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steps to brushing teeth

Teeth Brushing 101: 5 Steps to Brushing Teeth the Right Way

It almost never fails; you go to the dentist, and no matter how well you think you’re doing,  they tell you that you need to brush more or floss or use more mouthwash. 

Is there any way to brush your teeth so that your dentist will be satisfied? It turns out there is, and most experts recommend a few steps to brushing teeth. We’ll tell you more about them in the paragraphs below.

1. Use a Fluoride Toothpaste

Most dentists will recommend using a toothpaste that contains fluoride. Fluoride is useful because it works in tandem with saliva. Saliva protects your teeth by putting a layer of calcium and phosphate on top of your teeth, both of which are active ingredients in enamel.

Fluoride combines with these elements to strengthen the defense. It’s like taking armor and then wearing another suit of armor over it. For this reason, it’s one of the most important steps to brushing teeth.

You have to brush every day to keep it working, but it adds a layer of protection. One thing to note, you should never swallow fluoride. It’s not dangerous in small amounts, but almost everything is poisonous if you take in too much of it.

2. Brush in Circles

You may have heard before that you’re supposed to brush in circles, but why is that? The primary reason is to get rid of the plaque and its components.

Plaque is a substance known as a microbial film, which is a substance that provides a home for several different types of bacteria. Plaque is made up of four main ingredients: saliva, tiny bits of food, carbohydrates, and bacteria.

So how does this relate to brushing in little circles? It turns out that brushing in straight lines can lead to holes being worn into the enamel, which can trap food or other ingredients of plaque.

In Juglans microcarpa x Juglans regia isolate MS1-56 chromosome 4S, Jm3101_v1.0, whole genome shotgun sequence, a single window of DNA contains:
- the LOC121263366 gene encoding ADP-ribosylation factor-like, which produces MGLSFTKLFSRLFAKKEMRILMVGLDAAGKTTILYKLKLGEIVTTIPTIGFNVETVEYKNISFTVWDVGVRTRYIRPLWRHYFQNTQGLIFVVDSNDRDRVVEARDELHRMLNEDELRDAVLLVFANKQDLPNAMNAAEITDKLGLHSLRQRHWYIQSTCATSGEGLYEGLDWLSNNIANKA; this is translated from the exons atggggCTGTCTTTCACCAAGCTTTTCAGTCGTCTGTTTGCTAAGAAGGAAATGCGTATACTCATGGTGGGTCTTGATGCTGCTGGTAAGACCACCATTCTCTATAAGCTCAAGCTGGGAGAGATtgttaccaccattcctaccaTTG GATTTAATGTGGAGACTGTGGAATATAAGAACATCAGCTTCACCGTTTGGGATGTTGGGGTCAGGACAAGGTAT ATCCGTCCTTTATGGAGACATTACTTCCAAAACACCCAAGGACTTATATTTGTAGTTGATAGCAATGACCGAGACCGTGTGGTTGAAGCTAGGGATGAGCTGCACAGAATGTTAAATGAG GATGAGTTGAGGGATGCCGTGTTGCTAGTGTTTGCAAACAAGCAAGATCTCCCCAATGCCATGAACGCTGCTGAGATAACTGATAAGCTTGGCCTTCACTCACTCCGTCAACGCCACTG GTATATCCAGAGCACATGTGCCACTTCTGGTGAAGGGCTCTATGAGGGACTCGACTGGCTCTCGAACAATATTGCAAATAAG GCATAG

Brushing in circles pushes many of these ingredients away from your gums and off your teeth altogether. Keep in mind, you’ll need to angle the brush away from the gums to get the full effect.

3. Brush the Back of Your Teeth

It’s easy to forget, but you need to brush the back of your teeth as well. In this case, out of sight does not mean out of trouble. 

Try to brush the backs of your teeth the same way as the fronts, in circles and pushing away from the gums.

4. Brush Your Tongue

It’s a good idea to brush your tongue after you finish with your teeth. Some would also suggest brushing the sides and roof of your mouth. 

Not only can these areas also hold bacteria and other plaque ingredients, but brushing them might also freshen your breath.

5. Floss, Rinse and Clean Your Toothbrush

Not everybody flosses and not everybody rinses with mouthwash, but either one can do your teeth some good. One thing you should always do, however, is clean your toothbrush.

A dirty toothbrush can expose your mouth to even more germs, so it needs to be kept clean and dry. You can’t keep a toothbrush clean forever, though, so you should be replacing it about twice per year.

The Best Steps to Brushing Teeth

In the paragraphs above, we’ve listed five important steps to brushing teeth. Keep in mind that while brushing teeth isn’t that complex, a lot of the science behind it and dental health as a whole is. If you’re interested in this subject, we encourage you to do more research on your own.

One great place to start is on our website. We can give you advice about tooth sensitivity, what it is and how to treat it.

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how to get over fear of the dentist

Dentophobia? Here’s How to Get over Your Fear of the Dentist

Around 2.1 percent of Americans suffer from dentophobia. This is more than a dislike of going to the dentist. Dentophobia involves severe anxiety and fear around getting in the chair.

For some, it prevents them from getting important dental checkups. It puts their oral health at risk.

If you can relate to this, you’re not alone. And, there are many things you can do to make visiting the dentist easier.

Ready to book your appointment? Read these tips on how to get over fear of the dentist first.

1. Find a Compassionate Dentist

Like any other profession, there are nice doctors and there are less than nice ones. If you currently have a dentist you’re not comfortable with, find a new one.

Since this phobia prevents you from getting dental care, take this research seriously. Arrange a consultation with each prospect and explain your anxiety.

A kind, compassionate dentist will be understanding of your condition. They’ll be willing to work with you on making it a safe, calm, and easy experience. Even if you haven’t seen a dentist in years, it’s never too late.